By Matthew Waller
SAN ANGELO, Texas (Reuters) - The Texas railroad crossing where four U.S. military veterans were killed this month during a parade was designed to give 30 seconds warning but gave only 20, according to state records and federal investigators.
Sixteen other people were injured when a train slammed into a parade float in Midland, Texas, on November 15 at the start of a weekend of festivities to honor veterans wounded in the Iraq and Afghanistan wars.
Four of those wounded have sued Union Pacific, the operator of the train, and Smith Industries, the company which owns the truck that pulled the trailer the veterans were riding on for the parade.
The Texas Department of Transportation released on Wednesday records from 1992 that said the intersection known as Garfield in the southern part of the oil town had been designed to give at least 30 seconds of warning and possibly more.
Investigators with the National Transportation Safety Board said the warning bells began sounding and lights flashed at the intersection 20 seconds before the train arrived at more than 60 miles per hour (97 km per hour).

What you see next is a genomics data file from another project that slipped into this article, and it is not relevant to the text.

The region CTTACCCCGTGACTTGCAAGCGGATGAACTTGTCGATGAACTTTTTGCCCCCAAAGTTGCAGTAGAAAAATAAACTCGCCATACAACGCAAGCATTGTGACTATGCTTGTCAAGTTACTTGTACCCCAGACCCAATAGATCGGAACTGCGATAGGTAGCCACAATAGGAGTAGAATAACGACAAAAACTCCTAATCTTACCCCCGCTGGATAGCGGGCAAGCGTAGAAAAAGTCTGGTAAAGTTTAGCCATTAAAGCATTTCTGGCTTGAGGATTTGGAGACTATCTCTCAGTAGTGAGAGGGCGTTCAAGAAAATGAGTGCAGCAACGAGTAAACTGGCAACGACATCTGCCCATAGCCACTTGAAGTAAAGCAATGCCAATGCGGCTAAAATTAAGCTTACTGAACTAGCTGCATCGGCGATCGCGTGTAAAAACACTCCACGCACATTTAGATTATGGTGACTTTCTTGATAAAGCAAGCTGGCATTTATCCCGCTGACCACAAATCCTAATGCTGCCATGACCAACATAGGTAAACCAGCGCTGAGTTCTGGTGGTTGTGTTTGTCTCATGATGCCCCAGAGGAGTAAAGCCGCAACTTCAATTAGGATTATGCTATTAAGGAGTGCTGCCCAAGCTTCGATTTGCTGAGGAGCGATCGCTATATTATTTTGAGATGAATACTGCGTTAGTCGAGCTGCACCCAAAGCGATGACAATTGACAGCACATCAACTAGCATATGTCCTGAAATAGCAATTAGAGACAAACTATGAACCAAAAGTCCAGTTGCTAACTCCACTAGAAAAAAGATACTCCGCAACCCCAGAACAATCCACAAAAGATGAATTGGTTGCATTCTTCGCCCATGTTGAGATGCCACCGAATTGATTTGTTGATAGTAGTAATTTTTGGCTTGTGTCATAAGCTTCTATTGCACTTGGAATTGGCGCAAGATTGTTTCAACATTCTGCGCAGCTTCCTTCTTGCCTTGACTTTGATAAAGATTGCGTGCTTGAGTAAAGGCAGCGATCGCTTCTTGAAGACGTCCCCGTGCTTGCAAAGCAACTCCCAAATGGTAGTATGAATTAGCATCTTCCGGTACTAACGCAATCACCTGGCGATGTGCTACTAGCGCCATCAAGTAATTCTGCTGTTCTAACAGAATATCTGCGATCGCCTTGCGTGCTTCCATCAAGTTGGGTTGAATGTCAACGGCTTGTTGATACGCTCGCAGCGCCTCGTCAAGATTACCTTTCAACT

The parade float, one of two, was an open trailer hauled by a semi-truck donated from Midland-based Smith Industries. The float had been pulling 12 war-wounded veterans and their wives.
The cab made it across the intersection but the train hit the open float.
Two attorneys specializing in train crash lawsuits, Kevin Glasheen of Lubbock and Bob Pottroff of Manhattan, Kansas, are representing the four victims of the train crash, two veterans and their wives.
"Ten seconds, even five seconds, would've made a difference," Glasheen said. Continued...